HOLIDAY SEASON is a time for telling stories. Family gatherings always work that way, but in these days of high mobility and shifting economies, holidays and funerals are often the only multi-generation occasions for many families.
I used to listen with ears full of dreams and incredulous eyes when my father described his Christmases as a boy in Chester, Pa. My mother's stories of mischief with her sisters and brothers in the small nearby town of Morton never ceased to amaze me, either. But the tales that seemed made in Fairyland to me during the late 1940s were always the ones told by grandparents. Those stories didn't just come from another era. To me, they described another world.
Milk and bread companies in the post-World War II era still used horse-drawn wagons for door-to-door delivery, so I could visualize what it meant to use horses for everything. Farm life was very close by, not pushed back out to the far country like today, and some farmers still used horse-powered apparatus and drove horse-drawn wagons into town.
In Morton, the Rose family across the street from my grandmother's house kept horses, and I enjoyed the occasional treat of riding with their youngest child in her grandfather's sleigh in the winter.
Still, listening to the older Thompsons and the Adamses, my mother's family, talk about the Old Days was better than a radio show.
Now I know what the grown-ups felt like watching my face. Time really does remove young people from the world that went before, and only survivors who lived through the events of the past, mundane as well as world-shaking, can make it believable.
Sunday, sitting in the kitchen of a recently discovered Baltimore relative, Jo Ann Henson, I swapped a few tales of holiday seasons past and watched our offspring swap glances. Connie, my sophisticated, college-student daughter, looked at Rochelle, her sophisticated, college-student cousin, and it was clear they would never have put up with such primitive conditions.
Imagine -- people didn't have the appliances we take for granted -- no electricity in a lot of places. What, use a kerosene lantern to find your way in the yard, or even in houses? Everyone knows, electricity comes out of the walls. Plug in and there it is, ready to do your bidding.
But half of the conveniences we depend on hadn't been invented in our parents' day. Or if they had, only people with a lot of money could afford them.
Take indoor plumbing. The Romans had pretty good systems of indoor plumbing, according to my high-school Latin text, and twentieth-century archaeologists were amazed at how ingeniously they controlled water flow and waste disposal. During the early part of this century, however, many American homes didn't have full connections.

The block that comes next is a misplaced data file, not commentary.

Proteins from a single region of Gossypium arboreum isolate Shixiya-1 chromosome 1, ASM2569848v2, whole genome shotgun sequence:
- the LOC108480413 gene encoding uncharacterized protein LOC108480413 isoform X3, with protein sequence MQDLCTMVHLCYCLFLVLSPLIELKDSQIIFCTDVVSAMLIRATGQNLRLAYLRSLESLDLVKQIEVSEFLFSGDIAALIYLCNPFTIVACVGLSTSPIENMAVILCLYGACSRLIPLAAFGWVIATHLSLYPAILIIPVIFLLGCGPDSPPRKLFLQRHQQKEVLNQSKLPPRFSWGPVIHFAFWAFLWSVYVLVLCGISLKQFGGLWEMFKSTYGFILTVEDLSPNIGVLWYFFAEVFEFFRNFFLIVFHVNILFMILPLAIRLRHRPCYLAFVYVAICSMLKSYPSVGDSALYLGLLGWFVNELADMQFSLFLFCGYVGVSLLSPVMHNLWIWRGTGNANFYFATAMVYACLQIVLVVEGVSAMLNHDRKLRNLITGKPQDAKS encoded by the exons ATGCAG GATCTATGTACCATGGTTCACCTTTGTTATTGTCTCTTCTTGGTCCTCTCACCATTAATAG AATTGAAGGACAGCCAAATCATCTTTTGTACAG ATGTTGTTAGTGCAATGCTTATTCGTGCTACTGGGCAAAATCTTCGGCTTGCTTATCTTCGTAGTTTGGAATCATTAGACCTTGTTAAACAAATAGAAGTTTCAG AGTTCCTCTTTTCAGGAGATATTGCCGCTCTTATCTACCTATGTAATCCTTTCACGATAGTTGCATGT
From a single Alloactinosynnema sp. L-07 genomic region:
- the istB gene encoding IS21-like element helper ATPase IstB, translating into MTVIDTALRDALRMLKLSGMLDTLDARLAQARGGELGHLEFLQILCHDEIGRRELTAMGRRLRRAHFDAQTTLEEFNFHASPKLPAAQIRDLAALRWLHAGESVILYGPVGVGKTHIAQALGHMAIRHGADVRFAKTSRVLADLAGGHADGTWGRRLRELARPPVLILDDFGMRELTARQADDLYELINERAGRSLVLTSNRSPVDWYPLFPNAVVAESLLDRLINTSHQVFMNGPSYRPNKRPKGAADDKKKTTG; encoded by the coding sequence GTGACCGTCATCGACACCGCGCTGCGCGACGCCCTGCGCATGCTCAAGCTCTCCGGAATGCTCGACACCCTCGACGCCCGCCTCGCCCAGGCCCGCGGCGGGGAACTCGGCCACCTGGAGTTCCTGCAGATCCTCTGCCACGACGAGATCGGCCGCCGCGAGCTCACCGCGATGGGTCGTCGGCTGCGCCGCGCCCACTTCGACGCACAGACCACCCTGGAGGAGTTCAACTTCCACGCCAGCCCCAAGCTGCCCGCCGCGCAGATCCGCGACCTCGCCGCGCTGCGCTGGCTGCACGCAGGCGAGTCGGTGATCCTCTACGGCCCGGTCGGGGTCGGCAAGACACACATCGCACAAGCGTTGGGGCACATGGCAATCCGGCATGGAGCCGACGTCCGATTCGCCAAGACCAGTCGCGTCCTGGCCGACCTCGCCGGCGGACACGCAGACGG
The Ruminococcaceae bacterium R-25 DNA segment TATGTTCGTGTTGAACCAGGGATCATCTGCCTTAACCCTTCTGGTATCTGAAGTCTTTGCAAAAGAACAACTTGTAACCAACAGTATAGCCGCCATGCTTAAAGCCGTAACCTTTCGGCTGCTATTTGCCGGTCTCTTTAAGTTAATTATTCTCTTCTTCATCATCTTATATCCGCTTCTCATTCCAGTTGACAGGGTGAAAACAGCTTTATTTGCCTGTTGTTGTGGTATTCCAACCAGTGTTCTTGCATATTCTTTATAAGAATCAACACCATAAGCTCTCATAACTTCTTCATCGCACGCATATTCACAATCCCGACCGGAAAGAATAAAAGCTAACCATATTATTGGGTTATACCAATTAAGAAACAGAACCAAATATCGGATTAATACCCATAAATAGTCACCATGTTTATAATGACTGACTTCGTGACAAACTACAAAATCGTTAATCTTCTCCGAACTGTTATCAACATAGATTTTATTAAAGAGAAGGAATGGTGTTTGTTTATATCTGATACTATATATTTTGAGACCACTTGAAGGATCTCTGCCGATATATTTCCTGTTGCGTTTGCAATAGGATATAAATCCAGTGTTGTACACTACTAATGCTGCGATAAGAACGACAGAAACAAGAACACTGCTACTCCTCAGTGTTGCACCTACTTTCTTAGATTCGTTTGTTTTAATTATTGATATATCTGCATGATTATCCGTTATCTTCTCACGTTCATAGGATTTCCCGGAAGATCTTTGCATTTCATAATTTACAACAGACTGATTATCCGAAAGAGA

For my father as a youngster, that meant taking baths in a galvanized steel tub. That was after you had heated enough water in tubs and buckets on a wood-burning stove in the kitchen. It also meant going to the outhouse in the dead of winter when you had to "go."
I trekked to a few outhouses as a youngster in Chester, for municipal sewers hadn't reached all neighborhoods by the early '50s. But only in the summer, and then only if I was too far from houses with real toilets. Outhouses were scary things when I was a small boy. Everything just went down a dark, smelly hole. Suppose you slipped and fell in, too?
One outmoded thing Jo Ann and I shared good memories about was the old coal-burning stove. Lots of houses had coal furnaces during our childhood, and that meant coal bins, great places to hide, play in and get filthy as beggars. Places that didn't have furnaces had pot-bellied stoves. These burned "pea coal" and sat in the middle of a room, putting out a warm red glow. They often were found in neighborhood barbershops and stores, and older folk would sit around them, telling the tales that reminded them of homes in other places, people no longer living and good times that seemed better with the telling.
My boyhood home didn't have a pot-bellied stove, but it did have a big coal-burner in the living room for winter heat. The kitchen had its own enameled wood- and coal-burning range, and chopping kindling for both and keeping them fed with coal and cleared of ashes was one of my daily chores. I hated the cleaning part, but loved the chopping and feeding part. It made you feel important to have your family depending on you. You were growing up.
It's hard to explain to today's youngsters the good feelings that went with the mechanical chores of daily living in days when you had to walk a fair distance to complete most errands and put your back into a task your parents set you. But their days will come, too. All younger generations look on fascinated, half-disbelieving and sometimes repelled when their elders get together and tell old tales. They all get to take their turns at being the older generation and telling their tales, too.
That's one of the things you learn in family gatherings.